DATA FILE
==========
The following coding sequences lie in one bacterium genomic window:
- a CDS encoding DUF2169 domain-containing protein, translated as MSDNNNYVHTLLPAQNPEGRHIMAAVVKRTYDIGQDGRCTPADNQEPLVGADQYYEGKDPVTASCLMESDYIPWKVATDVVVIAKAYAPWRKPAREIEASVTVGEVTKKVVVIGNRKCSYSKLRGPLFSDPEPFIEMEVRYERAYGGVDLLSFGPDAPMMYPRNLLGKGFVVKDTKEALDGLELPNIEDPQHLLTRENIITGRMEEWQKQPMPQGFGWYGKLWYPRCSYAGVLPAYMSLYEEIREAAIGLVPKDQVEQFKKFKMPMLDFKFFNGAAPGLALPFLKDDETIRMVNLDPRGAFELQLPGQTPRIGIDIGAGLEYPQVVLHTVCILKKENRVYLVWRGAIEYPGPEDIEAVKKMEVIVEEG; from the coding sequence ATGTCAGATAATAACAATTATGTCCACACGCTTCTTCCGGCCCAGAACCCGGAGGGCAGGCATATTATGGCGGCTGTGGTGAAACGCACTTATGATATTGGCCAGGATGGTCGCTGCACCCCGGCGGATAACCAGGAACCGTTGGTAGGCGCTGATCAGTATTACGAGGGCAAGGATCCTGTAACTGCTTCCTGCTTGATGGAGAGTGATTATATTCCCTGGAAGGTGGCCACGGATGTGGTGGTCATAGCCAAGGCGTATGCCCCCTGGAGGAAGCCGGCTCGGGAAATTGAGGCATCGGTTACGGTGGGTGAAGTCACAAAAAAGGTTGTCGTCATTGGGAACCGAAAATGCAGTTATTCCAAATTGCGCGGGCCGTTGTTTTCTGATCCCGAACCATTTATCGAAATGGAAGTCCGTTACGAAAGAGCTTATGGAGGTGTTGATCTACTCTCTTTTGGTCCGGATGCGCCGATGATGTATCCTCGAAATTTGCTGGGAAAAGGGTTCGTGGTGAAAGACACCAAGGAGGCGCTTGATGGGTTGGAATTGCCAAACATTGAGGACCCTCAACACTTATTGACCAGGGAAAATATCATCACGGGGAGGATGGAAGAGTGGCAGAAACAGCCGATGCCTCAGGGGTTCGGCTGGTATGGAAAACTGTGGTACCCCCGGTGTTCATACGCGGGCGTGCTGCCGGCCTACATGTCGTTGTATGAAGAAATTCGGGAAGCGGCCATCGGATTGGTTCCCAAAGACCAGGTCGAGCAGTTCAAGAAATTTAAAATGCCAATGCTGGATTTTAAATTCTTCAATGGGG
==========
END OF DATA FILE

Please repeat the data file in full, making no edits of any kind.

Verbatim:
The following coding sequences lie in one bacterium genomic window:
- a CDS encoding DUF2169 domain-containing protein, translated as MSDNNNYVHTLLPAQNPEGRHIMAAVVKRTYDIGQDGRCTPADNQEPLVGADQYYEGKDPVTASCLMESDYIPWKVATDVVVIAKAYAPWRKPAREIEASVTVGEVTKKVVVIGNRKCSYSKLRGPLFSDPEPFIEMEVRYERAYGGVDLLSFGPDAPMMYPRNLLGKGFVVKDTKEALDGLELPNIEDPQHLLTRENIITGRMEEWQKQPMPQGFGWYGKLWYPRCSYAGVLPAYMSLYEEIREAAIGLVPKDQVEQFKKFKMPMLDFKFFNGAAPGLALPFLKDDETIRMVNLDPRGAFELQLPGQTPRIGIDIGAGLEYPQVVLHTVCILKKENRVYLVWRGAIEYPGPEDIEAVKKMEVIVEEG; from the coding sequence ATGTCAGATAATAACAATTATGTCCACACGCTTCTTCCGGCCCAGAACCCGGAGGGCAGGCATATTATGGCGGCTGTGGTGAAACGCACTTATGATATTGGCCAGGATGGTCGCTGCACCCCGGCGGATAACCAGGAACCGTTGGTAGGCGCTGATCAGTATTACGAGGGCAAGGATCCTGTAACTGCTTCCTGCTTGATGGAGAGTGATTATATTCCCTGGAAGGTGGCCACGGATGTGGTGGTCATAGCCAAGGCGTATGCCCCCTGGAGGAAGCCGGCTCGGGAAATTGAGGCATCGGTTACGGTGGGTGAAGTCACAAAAAAGGTTGTCGTCATTGGGAACCGAAAATGCAGTTATTCCAAATTGCGCGGGCCGTTGTTTTCTGATCCCGAACCATTTATCGAAATGGAAGTCCGTTACGAAAGAGCTTATGGAGGTGTTGATCTACTCTCTTTTGGTCCGGATGCGCCGATGATGTATCCTCGAAATTTGCTGGGAAAAGGGTTCGTGGTGAAAGACACCAAGGAGGCGCTTGATGGGTTGGAATTGCCAAACATTGAGGACCCTCAACACTTATTGACCAGGGAAAATATCATCACGGGGAGGATGGAAGAGTGGCAGAAACAGCCGATGCCTCAGGGGTTCGGCTGGTATGGAAAACTGTGGTACCCCCGGTGTTCATACGCGGGCGTGCTGCCGGCCTACATGTCGTTGTATGAAGAAATTCGGGAAGCGGCCATCGGATTGGTTCCCAAAGACCAGGTCGAGCAGTTCAAGAAATTTAAAATGCCAATGCTGGATTTTAAATTCTTCAATGGGG